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Mummies of the Pharaohs

Many people want to know where the mummies of the pharaohs can be found. 

To help you track them down, here is a list of the pharaohs whose mummies have been located and identified. Please be aware that this is not a complete list of pharaohs because many of their mummies have not been discovered.

NOTE: Pharaohs usually had (at least) three names: a Horus name (the royal name), a personal name, and later (after the Greeks came to call) a Greek name--so  not every researcher uses the same name for a pharaoh. In the following table, I have sometimes given more than one name for a pharaoh (to help you in your research).

 

DYNASTY

PHARAOH

MUMMY STATUS

1
Djer
Only the mummified wrist of Djer (or one of his wives) was found; now lost
3
Netjerkhet or Djoser
Part of Djoser's mummy is in the collection of Qasr el-Aini in Cairo
4
Nebmaet or Senefru
Part of Senefru's mummy is in the collection of Qasr el-Aini in Cairo
Menkaure or Mykerinos
Part of Menkaure's mummy may be in the collection of the British Museum in London
5
Shepseskare or Isi
Part of Isi's mummy is in the collection of Qasr el-Aini in Cairo
Djedkare or Isesi
The left portion of Isesi's mummified body is in the collection of Qasr el-Aini in Cairo
Wadjtawy or Unas
In 1880, Maspero discovered Unas' mummified, linen-wrapped, and well-preserved left arm and hand along with skull fragments; Cairo Museum
6

Seheteptawy or Teti

His poorly-mummified shoulder and accompanying arm were found; Cairo Museum
Pepi I
Part of Pepi I's mummy is in the collection of the Cairo Museum
Merenre or Nemtyemsaf I
Uncertain; a naked mummy thought to be Menenre was discovered in 1881. Preservation technique is at odds with the known mummification practices at time of Menenre's death; Cairo Museum
11
Mentuhotep II
Only a few of his bones survive in the collection of the British Museum; two of his royal wives fared better--both of their mummies are in the collection of Qasr el-Aini in Cairo
13
Hor
Hor's mummy was only a skeleton (except for the head with its unremoved brain); Cairo Museum
17

Taa II or Seqenenre

He died in battle, which his mummy clearly shows. Poorly mummified (probably because this took place near the battlefield) Known for having a good set of teeth (unusual among Egyptian royalty); Cairo Museum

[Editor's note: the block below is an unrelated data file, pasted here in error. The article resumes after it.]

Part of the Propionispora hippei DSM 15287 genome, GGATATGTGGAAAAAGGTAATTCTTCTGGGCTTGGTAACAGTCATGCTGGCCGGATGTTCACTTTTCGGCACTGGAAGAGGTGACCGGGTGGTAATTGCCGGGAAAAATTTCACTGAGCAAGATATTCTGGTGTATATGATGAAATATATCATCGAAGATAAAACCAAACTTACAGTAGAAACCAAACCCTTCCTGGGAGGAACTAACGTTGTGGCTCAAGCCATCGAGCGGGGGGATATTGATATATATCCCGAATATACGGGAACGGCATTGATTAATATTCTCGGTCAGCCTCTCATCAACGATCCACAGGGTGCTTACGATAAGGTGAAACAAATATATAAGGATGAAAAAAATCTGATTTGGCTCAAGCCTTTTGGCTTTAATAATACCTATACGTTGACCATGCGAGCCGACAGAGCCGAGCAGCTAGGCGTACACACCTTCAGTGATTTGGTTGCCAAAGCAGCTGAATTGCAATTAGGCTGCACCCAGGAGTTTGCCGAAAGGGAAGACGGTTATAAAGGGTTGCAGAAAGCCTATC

18

Ahmose I or Ahmosis I

His brain was removed in unusual way: through the neck to the base of the skull; the mummified body of Ahmose-Nefertiry, Ahmose's wife, has also been found. When unwrapped, she smelled badly, most likely because her body had been allowed to decay somewhat before mummification. Both are in the collection of the Cairo Museum
Amenhotep I or   Amenophis I
His mummy abused by graverobbers, it was rewrapped, recoffined, and reburied in the 21st Dynasty. The mummy of his wife (and sister) Meryetamun was also desecrated by ancient graverobbers; both are in the holdings of the Cairo Museum.
Thutmose I or Tuthmosis I
The mummy said to be Thutmose I has its arms along its sides. Unfortunately, other mummies of pharaohs from the 18th Dynasty had their arms crossed across the chest. Researchers are doubtful that the mummy is actually Thutmose; Cairo Museum
Thutmose II or Tuthmosis II
Ransacked by graverobbers, Thutmose II's mummy was rewrapped and reburied at a later date. Mummy is covered with "scabs" which may have been a mummymaker's mistake rather than signs of a disease. Well-groomed finger and toenails; Cairo Museum

Thutmose III or Tuthmosis III

Also damaged by graverobbers, Thutmose III's mummy was so ruined that later mummymakers used wooden splints tied to what was left of the body to reinforce it; Cairo Museum

Amenhotep II or Amenophis II

Robbed by ancient graverobbers--and later by modern ones--the mummy of Amenhotep II was finally sent by train to the Cairo Museum where it remains today.

Thutmose IV or Tuthmosis IV

Very thin (perhaps from a disease), Thutmose IV's mummy was also robbed. Eventually, it was rewrapped and moved to Amenhotep II's tomb, though during the process the pharaoh's feet broke off. Pierced ears (the first pharaoh of the 18th Dynasty to have them); Cairo Museum

Amenhotep III or Amenophis III